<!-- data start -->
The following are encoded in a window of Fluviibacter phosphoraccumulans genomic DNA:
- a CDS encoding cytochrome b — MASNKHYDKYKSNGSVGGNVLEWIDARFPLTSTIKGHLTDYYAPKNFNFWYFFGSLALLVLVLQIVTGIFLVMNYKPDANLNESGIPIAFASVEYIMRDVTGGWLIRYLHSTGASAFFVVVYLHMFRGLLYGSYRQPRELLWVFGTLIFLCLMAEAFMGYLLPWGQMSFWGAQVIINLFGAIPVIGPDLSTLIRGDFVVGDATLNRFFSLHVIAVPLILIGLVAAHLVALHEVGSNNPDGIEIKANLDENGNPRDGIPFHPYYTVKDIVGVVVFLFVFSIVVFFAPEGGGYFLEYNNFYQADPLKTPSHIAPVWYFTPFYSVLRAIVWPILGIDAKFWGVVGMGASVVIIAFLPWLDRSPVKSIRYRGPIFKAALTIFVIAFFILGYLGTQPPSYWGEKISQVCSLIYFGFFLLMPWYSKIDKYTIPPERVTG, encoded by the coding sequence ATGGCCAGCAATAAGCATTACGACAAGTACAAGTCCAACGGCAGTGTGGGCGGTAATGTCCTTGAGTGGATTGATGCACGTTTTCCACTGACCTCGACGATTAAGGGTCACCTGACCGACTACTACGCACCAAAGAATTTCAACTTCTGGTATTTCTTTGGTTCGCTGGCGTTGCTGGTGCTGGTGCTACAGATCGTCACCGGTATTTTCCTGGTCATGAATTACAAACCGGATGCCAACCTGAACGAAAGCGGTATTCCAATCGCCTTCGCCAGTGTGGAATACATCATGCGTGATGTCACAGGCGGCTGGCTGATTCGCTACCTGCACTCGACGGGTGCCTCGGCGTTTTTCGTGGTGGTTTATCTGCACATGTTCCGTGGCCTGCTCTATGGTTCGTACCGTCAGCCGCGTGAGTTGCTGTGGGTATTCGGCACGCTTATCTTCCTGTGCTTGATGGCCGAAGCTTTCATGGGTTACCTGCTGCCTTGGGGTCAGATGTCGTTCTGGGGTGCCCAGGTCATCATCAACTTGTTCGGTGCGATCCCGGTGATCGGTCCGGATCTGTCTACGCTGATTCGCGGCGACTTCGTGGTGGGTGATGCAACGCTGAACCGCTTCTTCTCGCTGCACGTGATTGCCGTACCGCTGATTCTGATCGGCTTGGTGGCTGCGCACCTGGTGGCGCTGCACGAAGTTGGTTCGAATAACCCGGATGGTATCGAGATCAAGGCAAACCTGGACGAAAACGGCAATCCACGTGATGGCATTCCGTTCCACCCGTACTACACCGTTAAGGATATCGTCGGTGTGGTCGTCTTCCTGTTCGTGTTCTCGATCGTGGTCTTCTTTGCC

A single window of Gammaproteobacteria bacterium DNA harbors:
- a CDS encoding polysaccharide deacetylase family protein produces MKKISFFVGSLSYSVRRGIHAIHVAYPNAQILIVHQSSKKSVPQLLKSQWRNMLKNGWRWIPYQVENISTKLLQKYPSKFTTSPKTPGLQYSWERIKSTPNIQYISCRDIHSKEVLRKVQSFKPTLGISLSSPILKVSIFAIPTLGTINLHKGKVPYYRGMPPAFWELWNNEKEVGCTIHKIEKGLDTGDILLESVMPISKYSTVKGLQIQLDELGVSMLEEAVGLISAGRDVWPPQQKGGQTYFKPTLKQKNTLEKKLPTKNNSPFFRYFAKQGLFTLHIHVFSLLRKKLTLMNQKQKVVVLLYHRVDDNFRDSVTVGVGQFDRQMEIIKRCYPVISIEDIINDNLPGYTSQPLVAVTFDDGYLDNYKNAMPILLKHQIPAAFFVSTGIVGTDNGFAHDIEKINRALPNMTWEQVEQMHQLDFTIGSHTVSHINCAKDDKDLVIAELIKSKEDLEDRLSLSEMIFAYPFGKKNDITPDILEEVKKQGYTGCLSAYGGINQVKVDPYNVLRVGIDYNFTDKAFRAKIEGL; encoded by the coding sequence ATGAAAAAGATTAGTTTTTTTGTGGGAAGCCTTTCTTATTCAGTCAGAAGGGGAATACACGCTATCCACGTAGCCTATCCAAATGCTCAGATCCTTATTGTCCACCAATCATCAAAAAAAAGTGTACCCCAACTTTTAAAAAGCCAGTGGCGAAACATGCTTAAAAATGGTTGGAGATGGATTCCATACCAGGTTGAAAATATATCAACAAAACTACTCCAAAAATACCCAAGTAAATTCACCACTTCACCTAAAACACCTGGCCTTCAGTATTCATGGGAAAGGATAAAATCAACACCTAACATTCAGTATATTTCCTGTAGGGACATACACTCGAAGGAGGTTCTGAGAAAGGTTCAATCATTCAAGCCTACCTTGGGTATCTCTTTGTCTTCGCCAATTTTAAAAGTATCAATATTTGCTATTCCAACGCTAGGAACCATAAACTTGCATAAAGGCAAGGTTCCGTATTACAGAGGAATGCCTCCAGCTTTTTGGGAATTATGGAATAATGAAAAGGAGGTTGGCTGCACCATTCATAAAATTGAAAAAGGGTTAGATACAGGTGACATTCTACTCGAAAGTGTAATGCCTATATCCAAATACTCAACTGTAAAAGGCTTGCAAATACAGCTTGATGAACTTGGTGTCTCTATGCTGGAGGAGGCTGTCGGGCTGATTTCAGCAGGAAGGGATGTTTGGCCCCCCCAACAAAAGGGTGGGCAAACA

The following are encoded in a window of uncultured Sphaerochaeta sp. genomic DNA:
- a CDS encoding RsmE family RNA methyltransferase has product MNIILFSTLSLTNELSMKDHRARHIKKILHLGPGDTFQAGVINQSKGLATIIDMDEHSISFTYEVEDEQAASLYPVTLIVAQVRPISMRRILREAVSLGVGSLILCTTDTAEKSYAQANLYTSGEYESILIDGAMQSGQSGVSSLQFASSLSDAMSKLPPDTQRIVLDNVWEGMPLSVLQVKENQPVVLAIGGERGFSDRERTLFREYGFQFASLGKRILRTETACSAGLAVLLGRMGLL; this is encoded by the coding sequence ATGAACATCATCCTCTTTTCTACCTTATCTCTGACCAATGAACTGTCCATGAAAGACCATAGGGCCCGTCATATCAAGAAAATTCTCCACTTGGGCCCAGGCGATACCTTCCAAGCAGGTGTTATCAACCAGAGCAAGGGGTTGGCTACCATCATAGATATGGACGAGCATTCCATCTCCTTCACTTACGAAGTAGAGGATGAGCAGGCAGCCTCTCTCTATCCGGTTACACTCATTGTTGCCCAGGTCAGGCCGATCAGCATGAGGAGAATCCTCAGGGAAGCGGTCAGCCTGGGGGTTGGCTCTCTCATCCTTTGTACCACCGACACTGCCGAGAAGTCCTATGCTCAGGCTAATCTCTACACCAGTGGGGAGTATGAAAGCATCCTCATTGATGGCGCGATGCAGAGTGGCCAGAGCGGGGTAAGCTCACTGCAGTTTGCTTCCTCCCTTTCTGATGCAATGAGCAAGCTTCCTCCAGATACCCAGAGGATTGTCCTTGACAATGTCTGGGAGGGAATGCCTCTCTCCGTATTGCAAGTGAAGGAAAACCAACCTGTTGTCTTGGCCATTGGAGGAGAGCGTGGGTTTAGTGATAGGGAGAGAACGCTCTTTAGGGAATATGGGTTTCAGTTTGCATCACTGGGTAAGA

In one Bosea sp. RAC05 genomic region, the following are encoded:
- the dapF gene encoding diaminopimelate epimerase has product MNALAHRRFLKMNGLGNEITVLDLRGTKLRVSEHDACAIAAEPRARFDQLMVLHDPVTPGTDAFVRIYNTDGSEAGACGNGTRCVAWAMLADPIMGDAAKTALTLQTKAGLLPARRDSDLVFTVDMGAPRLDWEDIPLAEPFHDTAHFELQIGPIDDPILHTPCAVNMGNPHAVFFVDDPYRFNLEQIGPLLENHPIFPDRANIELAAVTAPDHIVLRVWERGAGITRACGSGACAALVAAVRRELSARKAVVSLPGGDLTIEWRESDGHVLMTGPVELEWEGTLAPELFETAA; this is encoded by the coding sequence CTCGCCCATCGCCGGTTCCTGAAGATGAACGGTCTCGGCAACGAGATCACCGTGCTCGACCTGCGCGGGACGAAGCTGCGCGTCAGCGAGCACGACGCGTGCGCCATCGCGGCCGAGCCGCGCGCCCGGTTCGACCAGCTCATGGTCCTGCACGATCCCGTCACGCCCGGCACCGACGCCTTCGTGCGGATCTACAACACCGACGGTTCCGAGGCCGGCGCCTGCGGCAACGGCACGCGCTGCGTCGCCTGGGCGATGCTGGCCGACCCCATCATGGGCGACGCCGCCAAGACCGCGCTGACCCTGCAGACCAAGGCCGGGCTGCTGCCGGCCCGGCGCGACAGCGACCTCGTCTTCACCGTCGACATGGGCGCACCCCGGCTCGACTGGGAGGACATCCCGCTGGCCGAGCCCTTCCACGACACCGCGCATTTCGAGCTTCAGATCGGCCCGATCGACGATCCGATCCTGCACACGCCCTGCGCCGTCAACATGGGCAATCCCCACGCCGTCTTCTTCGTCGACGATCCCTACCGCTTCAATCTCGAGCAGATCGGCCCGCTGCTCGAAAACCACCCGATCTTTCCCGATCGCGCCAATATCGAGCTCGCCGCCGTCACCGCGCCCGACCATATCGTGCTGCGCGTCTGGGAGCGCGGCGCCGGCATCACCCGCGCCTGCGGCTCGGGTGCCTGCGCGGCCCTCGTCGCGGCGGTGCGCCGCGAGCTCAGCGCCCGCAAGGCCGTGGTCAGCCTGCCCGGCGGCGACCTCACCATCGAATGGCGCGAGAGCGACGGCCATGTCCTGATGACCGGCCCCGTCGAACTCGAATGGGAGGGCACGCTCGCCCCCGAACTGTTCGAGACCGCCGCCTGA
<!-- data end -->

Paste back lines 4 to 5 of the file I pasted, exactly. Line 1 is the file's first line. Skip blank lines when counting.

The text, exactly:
- a CDS encoding polysaccharide deacetylase family protein produces MKKISFFVGSLSYSVRRGIHAIHVAYPNAQILIVHQSSKKSVPQLLKSQWRNMLKNGWRWIPYQVENISTKLLQKYPSKFTTSPKTPGLQYSWERIKSTPNIQYISCRDIHSKEVLRKVQSFKPTLGISLSSPILKVSIFAIPTLGTINLHKGKVPYYRGMPPAFWELWNNEKEVGCTIHKIEKGLDTGDILLESVMPISKYSTVKGLQIQLDELGVSMLEEAVGLISAGRDVWPPQQKGGQTYFKPTLKQKNTLEKKLPTKNNSPFFRYFAKQGLFTLHIHVFSLLRKKLTLMNQKQKVVVLLYHRVDDNFRDSVTVGVGQFDRQMEIIKRCYPVISIEDIINDNLPGYTSQPLVAVTFDDGYLDNYKNAMPILLKHQIPAAFFVSTGIVGTDNGFAHDIEKINRALPNMTWEQVEQMHQLDFTIGSHTVSHINCAKDDKDLVIAELIKSKEDLEDRLSLSEMIFAYPFGKKNDITPDILEEVKKQGYTGCLSAYGGINQVKVDPYNVLRVGIDYNFTDKAFRAKIEGL; encoded by the coding sequence ATGAAAAAGATTAGTTTTTTTGTGGGAAGCCTTTCTTATTCAGTCAGAAGGGGAATACACGCTATCCACGTAGCCTATCCAAATGCTCAGATCCTTATTGTCCACCAATCATCAAAAAAAAGTGTACCCCAACTTTTAAAAAGCCAGTGGCGAAACATGCTTAAAAATGGTTGGAGATGGATTCCATACCAGGTTGAAAATATATCAACAAAACTACTCCAAAAATACCCAAGTAAATTCACCACTTCACCTAAAACACCTGGCCTTCAGTATTCATGGGAAAGGATAAAATCAACACCTAACATTCAGTATATTTCCTGTAGGGACATACACTCGAAGGAGGTTCTGAGAAAGGTTCAATCATTCAAGCCTACCTTGGGTATCTCTTTGTCTTCGCCAATTTTAAAAGTATCAATATTTGCTATTCCAACGCTAGGAACCATAAACTTGCATAAAGGCAAGGTTCCGTATTACAGAGGAATGCCTCCAGCTTTTTGGGAATTATGGAATAATGAAAAGGAGGTTGGCTGCACCATTCATAAAATTGAAAAAGGGTTAGATACAGGTGACATTCTACTCGAAAGTGTAATGCCTATATCCAAATACTCAACTGTAAAAGGCTTGCAAATACAGCTTGATGAACTTGGTGTCTCTATGCTGGAGGAGGCTGTCGGGCTGATTTCAGCAGGAAGGGATGTTTGGCCCCCCCAACAAAAGGGTGGGCAAACA

The following are encoded in a window of uncultured Sphaerochaeta sp. genomic DNA: